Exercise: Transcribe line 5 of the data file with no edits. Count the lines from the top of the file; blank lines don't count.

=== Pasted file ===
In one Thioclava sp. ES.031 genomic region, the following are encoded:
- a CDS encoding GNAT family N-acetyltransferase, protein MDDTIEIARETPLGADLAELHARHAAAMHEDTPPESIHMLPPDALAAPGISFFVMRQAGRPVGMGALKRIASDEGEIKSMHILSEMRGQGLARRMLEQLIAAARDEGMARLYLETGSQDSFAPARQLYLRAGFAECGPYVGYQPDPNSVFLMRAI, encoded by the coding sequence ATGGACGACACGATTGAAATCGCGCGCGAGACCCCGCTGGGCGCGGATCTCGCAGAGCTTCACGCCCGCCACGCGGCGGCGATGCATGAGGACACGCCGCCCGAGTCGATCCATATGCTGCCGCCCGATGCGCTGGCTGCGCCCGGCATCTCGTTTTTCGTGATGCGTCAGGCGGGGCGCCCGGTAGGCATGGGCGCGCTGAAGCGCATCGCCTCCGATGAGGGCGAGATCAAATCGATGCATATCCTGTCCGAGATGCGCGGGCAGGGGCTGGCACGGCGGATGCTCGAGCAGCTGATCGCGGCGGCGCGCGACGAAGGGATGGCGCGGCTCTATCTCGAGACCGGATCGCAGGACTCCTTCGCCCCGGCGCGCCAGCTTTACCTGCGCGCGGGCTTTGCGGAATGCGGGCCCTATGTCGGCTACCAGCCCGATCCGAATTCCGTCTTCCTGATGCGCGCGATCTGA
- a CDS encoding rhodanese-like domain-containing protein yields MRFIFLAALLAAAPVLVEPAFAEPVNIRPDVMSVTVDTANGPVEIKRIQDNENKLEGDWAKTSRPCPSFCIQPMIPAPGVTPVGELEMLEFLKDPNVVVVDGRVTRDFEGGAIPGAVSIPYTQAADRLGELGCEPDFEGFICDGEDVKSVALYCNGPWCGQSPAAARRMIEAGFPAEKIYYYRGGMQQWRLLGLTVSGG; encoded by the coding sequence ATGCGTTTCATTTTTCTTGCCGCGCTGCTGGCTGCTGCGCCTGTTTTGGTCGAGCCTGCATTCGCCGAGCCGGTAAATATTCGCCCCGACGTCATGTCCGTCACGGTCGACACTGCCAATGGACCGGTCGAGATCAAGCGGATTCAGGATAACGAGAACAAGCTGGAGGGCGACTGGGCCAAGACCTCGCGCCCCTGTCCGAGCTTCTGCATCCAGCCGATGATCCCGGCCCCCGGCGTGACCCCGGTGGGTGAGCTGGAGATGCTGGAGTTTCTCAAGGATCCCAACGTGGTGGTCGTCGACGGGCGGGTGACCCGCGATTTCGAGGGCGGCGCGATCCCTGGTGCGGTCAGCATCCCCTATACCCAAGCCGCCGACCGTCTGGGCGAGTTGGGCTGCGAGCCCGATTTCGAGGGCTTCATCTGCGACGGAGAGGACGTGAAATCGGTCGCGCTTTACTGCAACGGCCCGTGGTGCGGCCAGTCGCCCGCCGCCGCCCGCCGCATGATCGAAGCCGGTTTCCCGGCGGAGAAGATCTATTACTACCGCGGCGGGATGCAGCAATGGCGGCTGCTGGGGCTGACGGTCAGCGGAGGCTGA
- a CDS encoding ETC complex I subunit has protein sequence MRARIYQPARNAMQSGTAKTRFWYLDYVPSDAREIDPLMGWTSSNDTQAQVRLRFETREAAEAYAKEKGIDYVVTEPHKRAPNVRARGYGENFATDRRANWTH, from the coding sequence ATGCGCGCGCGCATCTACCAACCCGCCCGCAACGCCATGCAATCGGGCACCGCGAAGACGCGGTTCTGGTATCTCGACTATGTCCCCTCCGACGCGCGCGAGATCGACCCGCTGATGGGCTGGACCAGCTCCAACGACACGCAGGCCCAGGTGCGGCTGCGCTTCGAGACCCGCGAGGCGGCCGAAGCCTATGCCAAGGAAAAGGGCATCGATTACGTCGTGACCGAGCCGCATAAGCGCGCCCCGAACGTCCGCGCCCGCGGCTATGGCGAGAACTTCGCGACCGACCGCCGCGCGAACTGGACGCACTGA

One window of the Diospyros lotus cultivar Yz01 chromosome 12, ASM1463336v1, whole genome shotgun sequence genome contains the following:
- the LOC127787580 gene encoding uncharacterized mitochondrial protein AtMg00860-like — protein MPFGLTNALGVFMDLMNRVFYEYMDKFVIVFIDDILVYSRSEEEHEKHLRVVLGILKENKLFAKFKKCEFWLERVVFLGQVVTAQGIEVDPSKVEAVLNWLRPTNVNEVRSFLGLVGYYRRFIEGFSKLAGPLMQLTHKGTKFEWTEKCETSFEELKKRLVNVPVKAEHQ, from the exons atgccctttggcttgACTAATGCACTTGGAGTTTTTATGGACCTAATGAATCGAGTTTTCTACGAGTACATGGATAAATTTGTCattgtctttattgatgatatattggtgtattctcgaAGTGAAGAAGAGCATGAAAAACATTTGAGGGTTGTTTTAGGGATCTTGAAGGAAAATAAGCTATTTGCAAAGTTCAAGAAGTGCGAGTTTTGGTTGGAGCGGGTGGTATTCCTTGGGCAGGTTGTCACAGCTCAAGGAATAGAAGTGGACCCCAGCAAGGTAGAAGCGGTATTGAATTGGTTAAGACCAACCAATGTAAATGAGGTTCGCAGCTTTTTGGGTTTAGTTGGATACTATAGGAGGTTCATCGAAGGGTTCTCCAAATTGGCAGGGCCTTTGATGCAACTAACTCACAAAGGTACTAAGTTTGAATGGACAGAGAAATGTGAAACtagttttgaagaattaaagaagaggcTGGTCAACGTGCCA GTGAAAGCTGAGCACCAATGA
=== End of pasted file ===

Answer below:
One window of the Diospyros lotus cultivar Yz01 chromosome 12, ASM1463336v1, whole genome shotgun sequence genome contains the following: